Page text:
illustration of modern educational tenden
cies. The dominant idea In its scholastic
scheme is to teach the youth of the land
how to do things, rather than how the
people of Athens and Home did them.
The- result 1b that by far the greatest
part of the students follow courses In the
mechanical arts, such as civil and elec
trical engineering, mining engineering and
agriculture, rather than the mere study
The "Washington State College has sur
vived the ruinous experiences of its early
days, when politics broke up Its faculty,
divided his regents and reduced its use
fulness to a very low level. "When Pro
fessor Bryan came to Pullman 12 years
ago he found awaiting him In the chapel
on the opening day of the school rear 38
students. ' ,
Twelve Years of Hard Work.
The buildings wore poor, the equipment
meager, and the prospect blue. The years
have brought him and his clllege most un
exampled success. He has been supported
during all thlstlme by his chief lieu
tenant. Osmar JU, "Waller, professor of
mathematics and civil engineering, and
sustained by a board of regents that de
fers almost entirely to his suggestions and
It is singular that there are In the Pa-
louse country three such splendid schools
as are to be found at Moscow, at Pull
man and at Walla "Walla. Ithlnk the
people of Oregon may v profit by know
ing what these colleges are doing.
The total appropriation for Pullman, state
and National, is about 125,000 per year.
There are 11 handsome buildings on the
sightly campus, besides a number of
smaller, structures. The college having
made such a brilliant success, there is no
great trouble in getting adequate appro
priations from the State legislature.
Spoknnltes Go to ICwi'ston.
L.EWISTON. Idaho. Oct. 21. (Spe
cial.) The Iewlston Commercial Club
entertained 42 representative business
men from Spokane at a banquet this
evening. The Spokane speakers ex
pressed a desire to assist in tho work
for an open river and declared, that it
was of the same benefit to all' portions
of the Empire. The argument was pre
sented that Inland towns are confront
ed with the question of securing termi
nal rates, and any improvements in
transportation would enable them to
come nearer reaching this object. Tho
importance of electric railroads con
necting -the various portions of the In
land Empire was also a topic of the
Dr. J. B. Morrison acted as toastmas
ter. The speakers from Spokane who
gave the Lewlston business men their
assurance of assistance and support in
building up the community were: F.
E. Goodall, L. G. Monroe, Sam Glasgow,
A. M. Winston, A. A. Kraft and I
The Lewlston speakers assured their
visitors that Lewlston would always be
found ready to assist in anything that
would build up-thelr common territory;
but the fact was never lost sight of
by them, that one main point for which
all should strive is, .an open river to
W BE LONG-LOST SON
SEATTLE MAN BELIEVES THAT HE
Mrs. J. S. DfckcBsoB; of Milwaukee
Seek Boy Stolen TwcEty-Five
MILWAUKEE. Wis., Oct. 2L (Spe
cial.) Twenty-five years ago Willie
Dickenson was stolen from his parents
at Commonwealth, Wis. The case be
came second only to that of Charley
Boss, in prominence. A fortune was
spent in following clews and trails
that ended only in disappointment.
After this search, which extended over
the two American continents and the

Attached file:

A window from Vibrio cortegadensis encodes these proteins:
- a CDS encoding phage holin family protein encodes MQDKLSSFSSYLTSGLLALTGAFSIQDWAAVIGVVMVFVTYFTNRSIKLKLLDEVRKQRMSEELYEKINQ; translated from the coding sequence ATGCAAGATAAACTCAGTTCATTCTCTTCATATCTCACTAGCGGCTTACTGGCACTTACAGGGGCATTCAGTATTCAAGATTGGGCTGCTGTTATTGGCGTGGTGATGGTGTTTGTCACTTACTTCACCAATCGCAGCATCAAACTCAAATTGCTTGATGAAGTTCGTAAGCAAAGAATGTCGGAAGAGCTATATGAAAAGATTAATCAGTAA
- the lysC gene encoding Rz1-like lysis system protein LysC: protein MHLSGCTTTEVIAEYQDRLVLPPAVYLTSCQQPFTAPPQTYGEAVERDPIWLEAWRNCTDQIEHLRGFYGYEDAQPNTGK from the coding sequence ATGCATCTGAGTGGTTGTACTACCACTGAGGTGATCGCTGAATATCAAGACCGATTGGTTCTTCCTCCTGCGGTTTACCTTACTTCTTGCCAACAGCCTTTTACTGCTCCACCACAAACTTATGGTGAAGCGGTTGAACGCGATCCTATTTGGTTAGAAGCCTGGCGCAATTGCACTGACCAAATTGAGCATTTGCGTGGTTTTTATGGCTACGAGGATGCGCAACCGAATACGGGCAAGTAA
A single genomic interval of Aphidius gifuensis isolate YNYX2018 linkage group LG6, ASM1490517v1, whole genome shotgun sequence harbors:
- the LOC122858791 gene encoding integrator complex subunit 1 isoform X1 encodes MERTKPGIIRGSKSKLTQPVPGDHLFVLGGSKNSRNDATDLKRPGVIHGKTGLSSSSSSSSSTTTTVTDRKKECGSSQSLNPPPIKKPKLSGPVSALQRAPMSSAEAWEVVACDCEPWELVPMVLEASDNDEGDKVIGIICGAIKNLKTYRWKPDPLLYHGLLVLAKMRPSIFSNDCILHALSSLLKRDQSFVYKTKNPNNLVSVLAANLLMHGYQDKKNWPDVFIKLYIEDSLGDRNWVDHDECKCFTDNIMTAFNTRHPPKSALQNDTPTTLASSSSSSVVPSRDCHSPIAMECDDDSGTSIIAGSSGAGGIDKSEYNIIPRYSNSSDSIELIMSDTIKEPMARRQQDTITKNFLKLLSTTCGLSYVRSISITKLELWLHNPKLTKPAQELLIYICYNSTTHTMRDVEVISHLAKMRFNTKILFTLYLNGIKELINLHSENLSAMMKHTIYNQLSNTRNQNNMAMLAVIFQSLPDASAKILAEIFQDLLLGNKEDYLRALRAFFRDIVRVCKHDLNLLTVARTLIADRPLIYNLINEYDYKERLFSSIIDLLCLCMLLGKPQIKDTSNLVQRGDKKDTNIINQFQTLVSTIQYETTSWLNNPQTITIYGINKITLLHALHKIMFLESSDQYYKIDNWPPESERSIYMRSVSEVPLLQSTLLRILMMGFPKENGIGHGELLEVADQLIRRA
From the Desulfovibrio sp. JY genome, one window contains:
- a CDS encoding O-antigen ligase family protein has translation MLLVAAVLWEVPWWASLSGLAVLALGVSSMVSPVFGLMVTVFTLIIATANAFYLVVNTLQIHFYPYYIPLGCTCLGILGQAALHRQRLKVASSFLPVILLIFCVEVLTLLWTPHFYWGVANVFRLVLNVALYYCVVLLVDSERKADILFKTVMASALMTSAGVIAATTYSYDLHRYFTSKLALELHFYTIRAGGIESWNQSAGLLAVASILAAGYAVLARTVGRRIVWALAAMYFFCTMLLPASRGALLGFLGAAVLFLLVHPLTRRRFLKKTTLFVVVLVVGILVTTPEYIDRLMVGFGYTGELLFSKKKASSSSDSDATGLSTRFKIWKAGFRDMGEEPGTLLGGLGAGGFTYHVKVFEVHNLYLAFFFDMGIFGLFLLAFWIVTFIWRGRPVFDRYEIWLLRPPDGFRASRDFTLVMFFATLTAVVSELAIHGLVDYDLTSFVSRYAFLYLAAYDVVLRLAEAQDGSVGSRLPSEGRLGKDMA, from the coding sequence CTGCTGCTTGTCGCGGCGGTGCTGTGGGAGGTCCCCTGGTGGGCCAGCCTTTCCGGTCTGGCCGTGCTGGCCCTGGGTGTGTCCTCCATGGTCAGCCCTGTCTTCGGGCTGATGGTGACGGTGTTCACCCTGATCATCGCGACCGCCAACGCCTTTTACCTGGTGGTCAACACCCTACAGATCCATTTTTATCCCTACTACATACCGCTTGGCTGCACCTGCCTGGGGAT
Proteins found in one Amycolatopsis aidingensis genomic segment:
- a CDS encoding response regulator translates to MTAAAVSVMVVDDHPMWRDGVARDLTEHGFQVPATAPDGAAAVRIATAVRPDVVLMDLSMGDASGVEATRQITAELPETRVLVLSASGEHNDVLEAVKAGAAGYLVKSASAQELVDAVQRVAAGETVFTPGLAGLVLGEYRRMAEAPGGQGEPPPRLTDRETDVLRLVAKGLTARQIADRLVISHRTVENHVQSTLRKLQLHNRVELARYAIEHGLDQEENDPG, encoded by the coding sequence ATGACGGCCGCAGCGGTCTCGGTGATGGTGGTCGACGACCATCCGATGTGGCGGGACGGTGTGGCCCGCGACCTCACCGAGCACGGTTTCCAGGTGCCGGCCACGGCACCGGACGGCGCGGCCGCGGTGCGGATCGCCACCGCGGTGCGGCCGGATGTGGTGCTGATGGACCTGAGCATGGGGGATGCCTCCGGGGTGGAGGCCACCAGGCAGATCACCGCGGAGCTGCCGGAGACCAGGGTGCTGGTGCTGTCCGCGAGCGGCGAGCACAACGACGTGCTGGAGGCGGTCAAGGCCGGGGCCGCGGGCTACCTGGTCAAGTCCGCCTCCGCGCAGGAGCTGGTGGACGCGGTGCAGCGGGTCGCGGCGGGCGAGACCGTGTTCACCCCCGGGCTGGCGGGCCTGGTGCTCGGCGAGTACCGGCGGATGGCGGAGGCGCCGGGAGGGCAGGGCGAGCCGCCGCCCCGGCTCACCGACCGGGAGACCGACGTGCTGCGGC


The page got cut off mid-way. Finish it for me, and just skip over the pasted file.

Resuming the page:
Southern seas, there Is a probability
that the missing boy, now a man, has
Never for a moment has the mother,
Mrs. J. S. Dlokenson, doubted that In
tho end she would find her boy. She has
been a resident of Milwaukee for some
years. Today she is hoping against hope
that the last clew will not prove as
bitter a disappointment as thoso which
have preceded it.
Mrs Dickenson lg now la communi
cation with a man In Seattle, Wash.,
who may be her son. In his letters to
Mrs. Dickenson, the Seattle man re
calls one day when there came a great
cnange in his life. Some of his recol
lections appear to bear out the mother's
hope that this may be her son, but she
is not too sanguine, remembering- "tho
sad lessons of tho past. While she be
lieves there Is a possibility of the man
being her long-lost son, she win not
accept mm until tney nave met and
she has the opportunity of talking with
him faco to face. This meeting will be
arranged for soon.
FIGHT WITH FEVER ENDED
New Orleans Xow Prepares to "Wel
NEW ORLEANS, Oct. ZL Yellow fever
report to 6 P. M;
New cases. 7; total 3359; deaths, none;
total, 435; new foci, 2; under treatment.
92; dlschargeu. 2S32.
Though Dr. White would not confirm
the statement, it was generally reported
today that practically the whole force cm-
ployed by the Marine Hospital Service
here would be honorably discharged with
in the next week or ten days, in view of
the practical extinction Of yellow fever
In New Orleans. There seems to be a
general desire to have all of the men re
main here until the President's arrival.
In order that they may participate in a
formal presentation of the Federal fever
flghtere to tho President, an event which
it has been arranged will take place at
the City Hall. The emergency hospital
was finally closed today.
A thanksgiving, service marking the
close of the fever fight, is being arranged
to take placeat Trinity Church on Sun
Mayor Behrman today issued a procla'
mation in connection with the visit of
President Roosevelt, asking r11 business
houses to close during the presence of the
distinguished visitors. In order that the
whole community mlcht have tho onoor.
tunlty of manifesting Its appreciation of
the Kervce rendered by the President In